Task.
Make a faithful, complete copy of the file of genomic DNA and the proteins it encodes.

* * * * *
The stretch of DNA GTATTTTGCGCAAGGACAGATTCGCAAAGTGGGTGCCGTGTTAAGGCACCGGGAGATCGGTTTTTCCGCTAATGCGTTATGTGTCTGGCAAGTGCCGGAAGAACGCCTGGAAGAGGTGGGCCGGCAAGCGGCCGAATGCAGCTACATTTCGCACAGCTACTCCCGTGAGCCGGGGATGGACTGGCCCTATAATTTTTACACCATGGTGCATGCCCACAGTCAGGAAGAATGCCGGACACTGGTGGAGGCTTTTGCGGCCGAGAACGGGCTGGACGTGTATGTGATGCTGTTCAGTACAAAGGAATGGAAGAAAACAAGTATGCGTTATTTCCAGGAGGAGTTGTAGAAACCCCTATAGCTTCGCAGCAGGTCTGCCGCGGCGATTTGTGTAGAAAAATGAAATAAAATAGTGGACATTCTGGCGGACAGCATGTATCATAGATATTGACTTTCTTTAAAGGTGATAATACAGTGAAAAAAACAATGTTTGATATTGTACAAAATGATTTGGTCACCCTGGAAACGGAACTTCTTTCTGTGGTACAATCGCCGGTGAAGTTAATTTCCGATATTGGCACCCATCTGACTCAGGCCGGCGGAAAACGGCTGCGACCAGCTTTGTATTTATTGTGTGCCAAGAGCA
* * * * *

The stretch of DNA GTATTTTGCGCAAGGACAGATTCGCAAAGTGGGTGCCGTGTTAAGGCACCGGGAGATCGGTTTTTCCGCTAATGCGTTATGTGTCTGGCAAGTGCCGGAAGAACGCCTGGAAGAGGTGGGCCGGCAAGCGGCCGAATGCAGCTACATTTCGCACAGCTACTCCCGTGAGCCGGGGATGGACTGGCCCTATAATTTTTACACCATGGTGCATGCCCACAGTCAGGAAGAATGCCGGACACTGGTGGAGGCTTTTGCGGCCGAGAACGGGCTGGACGTGTATGTGATGCTGTTCAGTACAAAGGAATGGAAGAAAACAAGTATGCGTTATTTCCAGGAGGAGTTGTAGAAACCCCTATAGCTTCGCAGCAGGTCTGCCGCGGCGATTTGTGTAGAAAAATGAAATAAAATAGTGGACATTCTGGCGGACAGCATGTATCATAGATATTGACTTTCTTTAAAGGTGATAATACAGTGAAAAAAACAATGTTTGATATTGTACAAAATGATTTGGTCACCCTGGAAACGGAACTTCTTTCTGTGGTACAATCGCCGGTGAAGTTAATTTCCGATATTGGCACCCATCTGACTCAGGCCGGCGGAAAACGGCTGCGACCAGCTTTGTATTTATTGTGTGCCAAGAGCA